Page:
Ella is a little village in the heart of Sri Lanka’s hill country. It’s the place you come to to stretch your legs on long hikes, and wander around endless green hills, tea plantations and waterfalls.
I didn't want to come to Ella.
I was travelling north from the coast of Sri Lanka heading to Uda Walawe National Park, famous for the hundreds of elephants and sloth bears. It's thought that sloth bears are related to the sleepy furry animal, the South American sloth. I’m often called a sloth myself due to my (incredible) ability to fall asleep within minutes of stepping foot on public transport, so I really wanted to see some sloth bears, my sisters of the animal world.
I got on the bus on the south coast and I really tried so hard to keep my eyes open. But I fell asleep. And before I knew it, I’d travelled five hours on the wrong bus, and in the wrong direction, and I woke up to my head lolling around on an uphill climb to Ella. I arrived late at night with a crick in my neck, stepping off the bus into pouring rain and a muddy puddle. No elephants. No sleepy sloth bears. Needless to say, I was pretty pissed off.
But there’s nothing like a good Sri Lankan curry to calm me down. I headed through the village, deciding where to go, when a banner caught my eye. Burgers. The first sighting in all my time in Sri Lanka. I took it as a sign.
Dream Café has a choice of two burgers – a beef burger, or a veggie burger with satay sauce. I ruled out the beef burger straight away. All the cows I’d seen in Sri Lanka were at the side of the road looking scrawny. I didn’t like the thought of that. I went for the veggie patty and satay option, because if there is one sauce I love, it’s satay sauce. Even a veggie patty could taste good smothered in salty peanut sauce.
My burger arrived and on first inspection it looked pretty good. Very impressive bun, a hundred times better than I anticipated, tall and fluffy, dotted with seeds and almost a little shiny. It looked and tasted much better than many of the burger buns in London. The chips were also a winner, home cut, crunchy on the outside, soft in the middle. First chips I’d eaten in ages and they cheered me up a little. I didn't try the side salad.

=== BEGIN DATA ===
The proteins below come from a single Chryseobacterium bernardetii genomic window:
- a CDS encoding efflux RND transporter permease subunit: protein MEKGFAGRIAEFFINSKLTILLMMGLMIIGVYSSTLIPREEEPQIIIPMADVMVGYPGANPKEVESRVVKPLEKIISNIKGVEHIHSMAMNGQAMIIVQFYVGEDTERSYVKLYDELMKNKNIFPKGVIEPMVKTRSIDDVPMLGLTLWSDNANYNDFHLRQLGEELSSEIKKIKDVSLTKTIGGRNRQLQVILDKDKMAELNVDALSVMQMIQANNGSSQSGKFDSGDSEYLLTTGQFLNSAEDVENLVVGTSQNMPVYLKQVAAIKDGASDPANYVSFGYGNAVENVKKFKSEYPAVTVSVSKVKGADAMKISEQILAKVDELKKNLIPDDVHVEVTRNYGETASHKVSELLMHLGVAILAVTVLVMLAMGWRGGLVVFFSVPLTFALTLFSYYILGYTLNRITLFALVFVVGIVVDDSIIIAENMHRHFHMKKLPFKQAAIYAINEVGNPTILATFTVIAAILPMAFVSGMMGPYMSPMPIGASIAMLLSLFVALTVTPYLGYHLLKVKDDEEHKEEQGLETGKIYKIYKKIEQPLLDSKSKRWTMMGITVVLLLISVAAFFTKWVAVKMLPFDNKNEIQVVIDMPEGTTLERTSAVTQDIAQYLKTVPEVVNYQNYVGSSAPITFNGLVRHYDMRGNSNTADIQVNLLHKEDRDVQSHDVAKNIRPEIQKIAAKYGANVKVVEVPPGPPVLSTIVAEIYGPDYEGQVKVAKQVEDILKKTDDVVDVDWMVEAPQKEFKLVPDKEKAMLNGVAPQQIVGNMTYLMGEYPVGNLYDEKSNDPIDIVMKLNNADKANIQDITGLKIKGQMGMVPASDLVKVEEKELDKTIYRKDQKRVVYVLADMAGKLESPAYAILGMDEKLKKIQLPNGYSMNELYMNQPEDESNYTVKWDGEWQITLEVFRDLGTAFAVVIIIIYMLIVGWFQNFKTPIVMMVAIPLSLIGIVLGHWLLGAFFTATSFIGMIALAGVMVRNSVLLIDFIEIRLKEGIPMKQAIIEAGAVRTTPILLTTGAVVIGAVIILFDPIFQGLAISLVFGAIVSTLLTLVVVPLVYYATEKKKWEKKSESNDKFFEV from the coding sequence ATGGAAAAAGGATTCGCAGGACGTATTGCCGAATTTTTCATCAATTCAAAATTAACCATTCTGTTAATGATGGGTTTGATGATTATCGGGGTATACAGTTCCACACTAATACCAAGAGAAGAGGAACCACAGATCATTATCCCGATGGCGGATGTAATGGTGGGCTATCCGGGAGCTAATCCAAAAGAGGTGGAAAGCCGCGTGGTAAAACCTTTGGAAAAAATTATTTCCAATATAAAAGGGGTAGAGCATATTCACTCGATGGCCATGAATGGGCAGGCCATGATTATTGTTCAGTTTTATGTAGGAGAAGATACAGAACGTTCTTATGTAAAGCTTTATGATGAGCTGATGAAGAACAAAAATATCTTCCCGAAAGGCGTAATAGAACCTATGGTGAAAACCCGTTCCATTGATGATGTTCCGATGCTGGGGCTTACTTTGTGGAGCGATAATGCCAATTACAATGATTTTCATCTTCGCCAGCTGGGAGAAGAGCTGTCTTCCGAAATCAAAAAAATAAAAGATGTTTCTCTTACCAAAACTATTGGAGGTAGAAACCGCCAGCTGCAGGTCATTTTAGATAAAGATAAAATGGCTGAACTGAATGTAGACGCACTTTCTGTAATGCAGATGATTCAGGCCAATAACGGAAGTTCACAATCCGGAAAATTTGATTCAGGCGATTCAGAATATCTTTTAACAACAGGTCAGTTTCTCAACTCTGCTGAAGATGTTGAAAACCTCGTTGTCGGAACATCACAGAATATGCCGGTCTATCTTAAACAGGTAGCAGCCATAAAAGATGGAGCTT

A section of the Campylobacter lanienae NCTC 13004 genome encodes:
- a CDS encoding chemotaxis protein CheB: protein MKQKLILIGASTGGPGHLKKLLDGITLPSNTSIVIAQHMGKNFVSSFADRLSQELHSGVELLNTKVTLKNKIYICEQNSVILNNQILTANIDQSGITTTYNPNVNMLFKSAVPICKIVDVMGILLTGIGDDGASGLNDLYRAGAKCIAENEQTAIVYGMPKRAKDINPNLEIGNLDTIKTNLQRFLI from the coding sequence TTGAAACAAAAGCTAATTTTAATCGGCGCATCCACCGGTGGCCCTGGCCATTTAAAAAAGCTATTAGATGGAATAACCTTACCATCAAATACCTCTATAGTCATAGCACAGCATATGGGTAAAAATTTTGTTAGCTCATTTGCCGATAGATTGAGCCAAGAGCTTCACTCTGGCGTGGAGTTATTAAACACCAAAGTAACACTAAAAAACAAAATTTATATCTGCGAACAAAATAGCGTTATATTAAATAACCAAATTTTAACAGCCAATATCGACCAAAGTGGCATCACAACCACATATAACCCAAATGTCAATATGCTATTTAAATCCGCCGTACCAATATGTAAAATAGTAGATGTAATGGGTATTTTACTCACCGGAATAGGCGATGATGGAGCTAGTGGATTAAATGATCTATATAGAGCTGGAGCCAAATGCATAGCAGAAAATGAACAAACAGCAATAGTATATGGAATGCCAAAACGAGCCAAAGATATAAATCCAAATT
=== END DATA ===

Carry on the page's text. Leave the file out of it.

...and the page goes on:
Then I did the mandatory cross section cut of the burger, which revealed a large but insipid patty - a mush of carrot, potato and peas that looked liked they'd been violently punched together before being over fried. I reached for my satay sauce ready to smear the patty with it, covering up any visible signs of pale patty. But it turns out that in Sri Lanka, satay sauce isn’t satay sauce as I know it. Satay sauce means cement thick peanut butter. The smooth variety.
Very disappointing. But I didn’t dismiss it straight away, I’ve had peanut butter on burgers before and it’s been great, warmed and softened by a juicy beef patty. But peanut butter and a dense veggie patty? I realised with each bite that there could not be a more claggy combination of ingredients. Each mouthful felt like I was being dragged through the burger equivalent of quick sand as I chewed and chewed, glugging Lion beer, trying to provide some relief from the thick paste in my mouth which was proving hard to swallow.
Maybe you are thinking that I shouldn't expect much from a burger in a remote Sri Lankan village in the mountains. But I can tell you I have had some of my best burgers in unusual hilltop destinations, including a wagyu, pineapple fritter and mango chutney burger in the Cameron Highlands of Malaysia, without a doubt one of the best meals I’ve ever eaten. So I had high hopes (excuse the Springsteen song reference) for this burger in Sri Lanka. Unlike Springsteen, this burger was a let-down.
A bad burger and no sloth bears. I had to find something else to lift my spirits during my time in Ella. I found the 'Down Town Roti Shop' and cheered myself with a gigantic chocolate and banana roti - soft, chewy and sweet.
Disheartened but not defeated, I'm now on a mission to find some decent veggie burgers somewhere in the world, very soon. And hopefully one day I'll see some sloth bears too.